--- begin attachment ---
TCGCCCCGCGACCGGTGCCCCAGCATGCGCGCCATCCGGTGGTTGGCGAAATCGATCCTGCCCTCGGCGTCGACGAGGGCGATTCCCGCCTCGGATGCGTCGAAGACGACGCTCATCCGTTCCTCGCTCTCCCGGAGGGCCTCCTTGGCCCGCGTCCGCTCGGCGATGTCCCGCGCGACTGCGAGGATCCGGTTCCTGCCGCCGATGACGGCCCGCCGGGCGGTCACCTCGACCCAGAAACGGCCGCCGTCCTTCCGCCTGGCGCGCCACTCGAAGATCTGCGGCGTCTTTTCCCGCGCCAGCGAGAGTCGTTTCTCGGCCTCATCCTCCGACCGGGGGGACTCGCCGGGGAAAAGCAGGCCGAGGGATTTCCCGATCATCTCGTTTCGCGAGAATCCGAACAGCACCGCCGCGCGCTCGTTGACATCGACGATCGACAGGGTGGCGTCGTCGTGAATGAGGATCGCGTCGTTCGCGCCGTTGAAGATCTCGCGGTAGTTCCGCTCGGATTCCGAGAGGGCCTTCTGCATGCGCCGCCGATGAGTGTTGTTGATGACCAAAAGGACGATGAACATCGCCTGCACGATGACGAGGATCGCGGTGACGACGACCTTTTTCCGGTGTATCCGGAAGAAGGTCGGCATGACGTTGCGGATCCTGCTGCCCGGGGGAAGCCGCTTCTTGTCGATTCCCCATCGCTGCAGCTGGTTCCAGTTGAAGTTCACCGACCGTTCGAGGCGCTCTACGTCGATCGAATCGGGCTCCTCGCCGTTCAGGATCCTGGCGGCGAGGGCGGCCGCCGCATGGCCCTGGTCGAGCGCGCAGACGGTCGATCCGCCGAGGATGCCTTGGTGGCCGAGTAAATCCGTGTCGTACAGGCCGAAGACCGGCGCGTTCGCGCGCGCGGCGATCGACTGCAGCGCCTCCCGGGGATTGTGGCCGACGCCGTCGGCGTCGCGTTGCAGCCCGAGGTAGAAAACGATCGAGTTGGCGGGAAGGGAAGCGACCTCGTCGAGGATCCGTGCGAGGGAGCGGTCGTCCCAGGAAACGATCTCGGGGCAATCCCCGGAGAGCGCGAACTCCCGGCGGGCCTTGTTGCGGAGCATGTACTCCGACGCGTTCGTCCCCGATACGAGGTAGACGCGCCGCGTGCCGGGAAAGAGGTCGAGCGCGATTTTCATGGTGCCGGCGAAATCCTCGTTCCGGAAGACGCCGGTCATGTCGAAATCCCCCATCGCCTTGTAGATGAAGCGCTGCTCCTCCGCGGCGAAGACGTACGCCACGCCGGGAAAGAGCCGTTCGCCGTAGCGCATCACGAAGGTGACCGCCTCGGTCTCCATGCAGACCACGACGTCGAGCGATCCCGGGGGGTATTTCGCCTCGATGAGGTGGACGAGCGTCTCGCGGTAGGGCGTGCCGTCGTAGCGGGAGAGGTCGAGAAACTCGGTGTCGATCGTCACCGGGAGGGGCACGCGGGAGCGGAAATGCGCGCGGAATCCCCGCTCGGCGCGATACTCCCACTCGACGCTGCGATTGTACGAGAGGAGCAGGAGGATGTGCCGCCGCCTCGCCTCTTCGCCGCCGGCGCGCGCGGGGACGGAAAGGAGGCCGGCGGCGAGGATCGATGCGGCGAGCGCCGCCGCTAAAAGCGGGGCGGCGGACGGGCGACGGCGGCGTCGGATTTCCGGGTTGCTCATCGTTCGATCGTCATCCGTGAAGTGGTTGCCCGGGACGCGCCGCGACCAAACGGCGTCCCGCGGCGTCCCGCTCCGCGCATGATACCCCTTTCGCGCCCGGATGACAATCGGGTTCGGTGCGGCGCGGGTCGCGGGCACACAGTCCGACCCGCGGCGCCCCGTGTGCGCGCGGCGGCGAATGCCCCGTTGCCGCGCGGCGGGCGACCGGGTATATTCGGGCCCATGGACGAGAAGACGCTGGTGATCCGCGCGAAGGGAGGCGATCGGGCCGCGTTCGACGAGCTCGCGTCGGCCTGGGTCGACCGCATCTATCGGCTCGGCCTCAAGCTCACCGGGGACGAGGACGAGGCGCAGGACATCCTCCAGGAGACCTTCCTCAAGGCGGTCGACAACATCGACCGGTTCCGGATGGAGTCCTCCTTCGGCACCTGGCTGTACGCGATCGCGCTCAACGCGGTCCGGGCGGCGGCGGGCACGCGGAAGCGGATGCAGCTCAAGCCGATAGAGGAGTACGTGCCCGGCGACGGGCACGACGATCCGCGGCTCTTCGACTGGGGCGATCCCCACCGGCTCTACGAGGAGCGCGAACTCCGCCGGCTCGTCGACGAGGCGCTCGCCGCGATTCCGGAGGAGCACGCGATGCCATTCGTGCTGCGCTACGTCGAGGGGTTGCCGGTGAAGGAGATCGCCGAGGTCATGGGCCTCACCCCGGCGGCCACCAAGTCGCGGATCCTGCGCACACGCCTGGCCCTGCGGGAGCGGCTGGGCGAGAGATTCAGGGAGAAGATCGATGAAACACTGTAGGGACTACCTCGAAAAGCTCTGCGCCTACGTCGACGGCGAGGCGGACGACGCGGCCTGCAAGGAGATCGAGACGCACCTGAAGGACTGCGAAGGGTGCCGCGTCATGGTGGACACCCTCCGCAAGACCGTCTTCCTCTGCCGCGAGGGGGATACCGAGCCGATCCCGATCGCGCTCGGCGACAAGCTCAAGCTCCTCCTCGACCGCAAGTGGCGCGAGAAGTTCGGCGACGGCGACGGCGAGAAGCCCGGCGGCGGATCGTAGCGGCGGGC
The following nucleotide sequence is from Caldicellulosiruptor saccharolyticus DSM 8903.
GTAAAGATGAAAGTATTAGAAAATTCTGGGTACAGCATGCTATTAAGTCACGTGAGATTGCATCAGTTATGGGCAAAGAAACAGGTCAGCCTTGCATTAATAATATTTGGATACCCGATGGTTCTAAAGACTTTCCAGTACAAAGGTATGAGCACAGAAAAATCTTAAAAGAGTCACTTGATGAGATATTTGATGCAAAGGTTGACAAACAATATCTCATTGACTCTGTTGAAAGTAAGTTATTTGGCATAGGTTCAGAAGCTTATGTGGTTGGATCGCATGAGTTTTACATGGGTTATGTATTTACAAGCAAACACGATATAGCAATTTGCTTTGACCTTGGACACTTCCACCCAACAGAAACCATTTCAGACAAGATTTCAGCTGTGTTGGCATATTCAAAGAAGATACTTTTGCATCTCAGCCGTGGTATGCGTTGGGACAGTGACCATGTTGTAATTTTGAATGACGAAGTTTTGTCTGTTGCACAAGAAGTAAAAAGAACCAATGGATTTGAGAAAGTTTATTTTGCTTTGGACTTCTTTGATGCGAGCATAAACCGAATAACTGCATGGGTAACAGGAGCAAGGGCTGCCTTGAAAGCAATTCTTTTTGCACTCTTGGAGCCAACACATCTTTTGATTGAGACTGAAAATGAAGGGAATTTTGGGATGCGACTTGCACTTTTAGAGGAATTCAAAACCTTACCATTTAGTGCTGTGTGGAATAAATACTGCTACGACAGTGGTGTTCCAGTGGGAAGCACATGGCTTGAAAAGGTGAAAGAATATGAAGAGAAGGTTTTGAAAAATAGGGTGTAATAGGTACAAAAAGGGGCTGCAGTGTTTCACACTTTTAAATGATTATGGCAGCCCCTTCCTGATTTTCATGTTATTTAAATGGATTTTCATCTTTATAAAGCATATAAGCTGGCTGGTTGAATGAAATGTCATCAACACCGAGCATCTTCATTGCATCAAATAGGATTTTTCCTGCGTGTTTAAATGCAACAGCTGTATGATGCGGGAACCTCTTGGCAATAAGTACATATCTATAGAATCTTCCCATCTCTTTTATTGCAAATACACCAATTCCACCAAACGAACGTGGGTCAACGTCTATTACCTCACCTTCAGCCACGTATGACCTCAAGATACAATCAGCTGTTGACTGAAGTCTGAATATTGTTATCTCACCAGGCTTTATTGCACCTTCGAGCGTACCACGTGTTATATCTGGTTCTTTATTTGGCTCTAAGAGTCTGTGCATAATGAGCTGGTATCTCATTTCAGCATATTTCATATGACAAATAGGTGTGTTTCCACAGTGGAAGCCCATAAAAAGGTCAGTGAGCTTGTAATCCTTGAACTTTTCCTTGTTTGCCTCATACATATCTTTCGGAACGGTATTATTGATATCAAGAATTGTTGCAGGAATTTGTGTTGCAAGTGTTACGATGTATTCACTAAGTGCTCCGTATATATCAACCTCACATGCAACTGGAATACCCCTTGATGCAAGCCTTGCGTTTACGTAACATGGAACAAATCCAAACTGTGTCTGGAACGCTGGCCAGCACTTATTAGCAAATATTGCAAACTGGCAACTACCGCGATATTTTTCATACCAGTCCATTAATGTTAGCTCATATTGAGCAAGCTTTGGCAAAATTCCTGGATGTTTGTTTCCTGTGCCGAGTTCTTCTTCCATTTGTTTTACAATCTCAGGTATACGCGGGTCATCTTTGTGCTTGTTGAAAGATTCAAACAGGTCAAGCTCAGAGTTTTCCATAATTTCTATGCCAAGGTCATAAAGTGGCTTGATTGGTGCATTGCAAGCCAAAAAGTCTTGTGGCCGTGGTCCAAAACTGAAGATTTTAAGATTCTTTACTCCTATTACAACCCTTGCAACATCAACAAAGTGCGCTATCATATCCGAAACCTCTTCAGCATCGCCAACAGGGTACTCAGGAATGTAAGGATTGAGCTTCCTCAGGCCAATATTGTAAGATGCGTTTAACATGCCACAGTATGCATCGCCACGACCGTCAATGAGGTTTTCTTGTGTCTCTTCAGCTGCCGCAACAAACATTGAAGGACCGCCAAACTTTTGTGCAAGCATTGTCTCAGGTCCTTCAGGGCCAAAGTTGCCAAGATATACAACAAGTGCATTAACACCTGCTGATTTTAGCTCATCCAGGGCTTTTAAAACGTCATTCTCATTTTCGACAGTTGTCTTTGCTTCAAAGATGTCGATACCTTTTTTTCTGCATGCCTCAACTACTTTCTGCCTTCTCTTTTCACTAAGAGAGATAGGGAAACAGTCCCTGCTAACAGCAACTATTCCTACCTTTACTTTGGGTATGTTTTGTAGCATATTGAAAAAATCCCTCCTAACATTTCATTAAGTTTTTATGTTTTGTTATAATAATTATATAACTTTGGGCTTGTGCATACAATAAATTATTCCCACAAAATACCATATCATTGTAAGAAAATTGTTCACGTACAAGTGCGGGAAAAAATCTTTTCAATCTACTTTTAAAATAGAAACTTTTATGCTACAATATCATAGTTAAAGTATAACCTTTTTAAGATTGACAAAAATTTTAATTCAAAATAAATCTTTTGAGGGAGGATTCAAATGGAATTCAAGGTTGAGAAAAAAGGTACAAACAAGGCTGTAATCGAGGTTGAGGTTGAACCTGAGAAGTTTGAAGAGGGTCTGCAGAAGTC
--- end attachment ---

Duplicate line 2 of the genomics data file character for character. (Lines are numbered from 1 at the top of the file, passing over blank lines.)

The following nucleotide sequence is from Caldicellulosiruptor saccharolyticus DSM 8903.